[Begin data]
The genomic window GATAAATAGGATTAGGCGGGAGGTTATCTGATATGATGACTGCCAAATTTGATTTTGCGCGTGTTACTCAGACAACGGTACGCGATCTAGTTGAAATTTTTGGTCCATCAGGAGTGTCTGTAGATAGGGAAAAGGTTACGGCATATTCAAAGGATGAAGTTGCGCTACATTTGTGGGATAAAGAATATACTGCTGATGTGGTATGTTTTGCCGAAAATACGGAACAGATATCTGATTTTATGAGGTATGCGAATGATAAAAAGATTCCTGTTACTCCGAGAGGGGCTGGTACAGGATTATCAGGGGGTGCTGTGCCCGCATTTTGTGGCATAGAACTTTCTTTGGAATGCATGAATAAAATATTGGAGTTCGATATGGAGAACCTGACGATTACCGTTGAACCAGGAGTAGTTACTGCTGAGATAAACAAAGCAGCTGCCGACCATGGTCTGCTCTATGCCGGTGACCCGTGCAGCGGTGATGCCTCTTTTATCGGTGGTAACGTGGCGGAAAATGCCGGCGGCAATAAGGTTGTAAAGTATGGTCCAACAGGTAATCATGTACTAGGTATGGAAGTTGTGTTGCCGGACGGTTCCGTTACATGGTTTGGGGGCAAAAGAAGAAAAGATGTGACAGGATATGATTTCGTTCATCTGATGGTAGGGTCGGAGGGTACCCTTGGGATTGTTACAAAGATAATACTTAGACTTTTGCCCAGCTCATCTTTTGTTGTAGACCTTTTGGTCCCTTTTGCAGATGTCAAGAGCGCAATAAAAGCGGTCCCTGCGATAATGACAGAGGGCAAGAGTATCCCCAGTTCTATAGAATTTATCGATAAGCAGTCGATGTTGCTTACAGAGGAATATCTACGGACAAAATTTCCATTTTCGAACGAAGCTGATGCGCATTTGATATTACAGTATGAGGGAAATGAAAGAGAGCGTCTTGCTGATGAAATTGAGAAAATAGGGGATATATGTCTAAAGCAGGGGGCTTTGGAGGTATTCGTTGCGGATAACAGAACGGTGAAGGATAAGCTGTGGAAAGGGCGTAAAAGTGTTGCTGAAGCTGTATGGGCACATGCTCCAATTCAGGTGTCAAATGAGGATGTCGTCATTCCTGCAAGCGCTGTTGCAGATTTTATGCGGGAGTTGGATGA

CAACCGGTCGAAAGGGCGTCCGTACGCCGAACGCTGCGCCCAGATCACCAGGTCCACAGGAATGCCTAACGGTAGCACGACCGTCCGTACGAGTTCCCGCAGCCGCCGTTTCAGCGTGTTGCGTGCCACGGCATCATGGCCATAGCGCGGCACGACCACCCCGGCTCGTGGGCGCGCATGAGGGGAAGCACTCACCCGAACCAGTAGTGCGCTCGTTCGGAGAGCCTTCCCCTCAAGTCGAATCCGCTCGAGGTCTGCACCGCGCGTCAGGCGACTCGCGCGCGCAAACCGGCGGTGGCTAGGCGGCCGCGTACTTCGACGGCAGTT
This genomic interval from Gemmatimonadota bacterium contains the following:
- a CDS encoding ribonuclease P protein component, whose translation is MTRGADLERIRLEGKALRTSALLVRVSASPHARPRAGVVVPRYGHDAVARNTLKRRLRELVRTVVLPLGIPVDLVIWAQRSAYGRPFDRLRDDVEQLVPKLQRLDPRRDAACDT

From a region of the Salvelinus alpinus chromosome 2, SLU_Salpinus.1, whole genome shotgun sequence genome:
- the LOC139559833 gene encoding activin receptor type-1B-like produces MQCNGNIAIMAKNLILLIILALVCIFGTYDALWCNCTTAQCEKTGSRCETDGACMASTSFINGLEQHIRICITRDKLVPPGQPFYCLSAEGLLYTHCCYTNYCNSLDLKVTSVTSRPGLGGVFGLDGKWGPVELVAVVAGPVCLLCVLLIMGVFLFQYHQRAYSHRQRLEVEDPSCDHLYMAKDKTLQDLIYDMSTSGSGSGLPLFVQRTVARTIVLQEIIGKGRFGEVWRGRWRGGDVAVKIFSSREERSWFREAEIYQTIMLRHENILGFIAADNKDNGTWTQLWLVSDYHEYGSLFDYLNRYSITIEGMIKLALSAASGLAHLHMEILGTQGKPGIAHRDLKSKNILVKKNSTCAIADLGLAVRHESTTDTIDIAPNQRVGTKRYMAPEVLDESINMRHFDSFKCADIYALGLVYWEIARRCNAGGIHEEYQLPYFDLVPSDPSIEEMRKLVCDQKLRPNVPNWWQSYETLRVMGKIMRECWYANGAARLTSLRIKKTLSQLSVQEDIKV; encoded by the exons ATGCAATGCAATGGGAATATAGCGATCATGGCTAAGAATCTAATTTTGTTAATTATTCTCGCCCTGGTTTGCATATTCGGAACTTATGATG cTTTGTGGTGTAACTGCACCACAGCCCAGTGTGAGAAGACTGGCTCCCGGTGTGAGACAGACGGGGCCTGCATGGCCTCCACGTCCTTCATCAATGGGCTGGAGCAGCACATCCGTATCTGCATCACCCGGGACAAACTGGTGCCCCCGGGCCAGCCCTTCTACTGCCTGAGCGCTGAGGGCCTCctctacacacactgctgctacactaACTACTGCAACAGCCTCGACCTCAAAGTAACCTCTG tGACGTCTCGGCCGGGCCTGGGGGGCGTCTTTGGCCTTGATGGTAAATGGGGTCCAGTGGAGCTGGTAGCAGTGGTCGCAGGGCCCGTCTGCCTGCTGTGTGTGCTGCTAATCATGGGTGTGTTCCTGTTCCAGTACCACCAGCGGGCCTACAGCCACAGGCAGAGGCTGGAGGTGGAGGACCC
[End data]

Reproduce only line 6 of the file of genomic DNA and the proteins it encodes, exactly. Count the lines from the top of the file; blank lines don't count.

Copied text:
- the LOC139559833 gene encoding activin receptor type-1B-like produces MQCNGNIAIMAKNLILLIILALVCIFGTYDALWCNCTTAQCEKTGSRCETDGACMASTSFINGLEQHIRICITRDKLVPPGQPFYCLSAEGLLYTHCCYTNYCNSLDLKVTSVTSRPGLGGVFGLDGKWGPVELVAVVAGPVCLLCVLLIMGVFLFQYHQRAYSHRQRLEVEDPSCDHLYMAKDKTLQDLIYDMSTSGSGSGLPLFVQRTVARTIVLQEIIGKGRFGEVWRGRWRGGDVAVKIFSSREERSWFREAEIYQTIMLRHENILGFIAADNKDNGTWTQLWLVSDYHEYGSLFDYLNRYSITIEGMIKLALSAASGLAHLHMEILGTQGKPGIAHRDLKSKNILVKKNSTCAIADLGLAVRHESTTDTIDIAPNQRVGTKRYMAPEVLDESINMRHFDSFKCADIYALGLVYWEIARRCNAGGIHEEYQLPYFDLVPSDPSIEEMRKLVCDQKLRPNVPNWWQSYETLRVMGKIMRECWYANGAARLTSLRIKKTLSQLSVQEDIKV; encoded by the exons ATGCAATGCAATGGGAATATAGCGATCATGGCTAAGAATCTAATTTTGTTAATTATTCTCGCCCTGGTTTGCATATTCGGAACTTATGATG cTTTGTGGTGTAACTGCACCACAGCCCAGTGTGAGAAGACTGGCTCCCGGTGTGAGACAGACGGGGCCTGCATGGCCTCCACGTCCTTCATCAATGGGCTGGAGCAGCACATCCGTATCTGCATCACCCGGGACAAACTGGTGCCCCCGGGCCAGCCCTTCTACTGCCTGAGCGCTGAGGGCCTCctctacacacactgctgctacactaACTACTGCAACAGCCTCGACCTCAAAGTAACCTCTG tGACGTCTCGGCCGGGCCTGGGGGGCGTCTTTGGCCTTGATGGTAAATGGGGTCCAGTGGAGCTGGTAGCAGTGGTCGCAGGGCCCGTCTGCCTGCTGTGTGTGCTGCTAATCATGGGTGTGTTCCTGTTCCAGTACCACCAGCGGGCCTACAGCCACAGGCAGAGGCTGGAGGTGGAGGACCC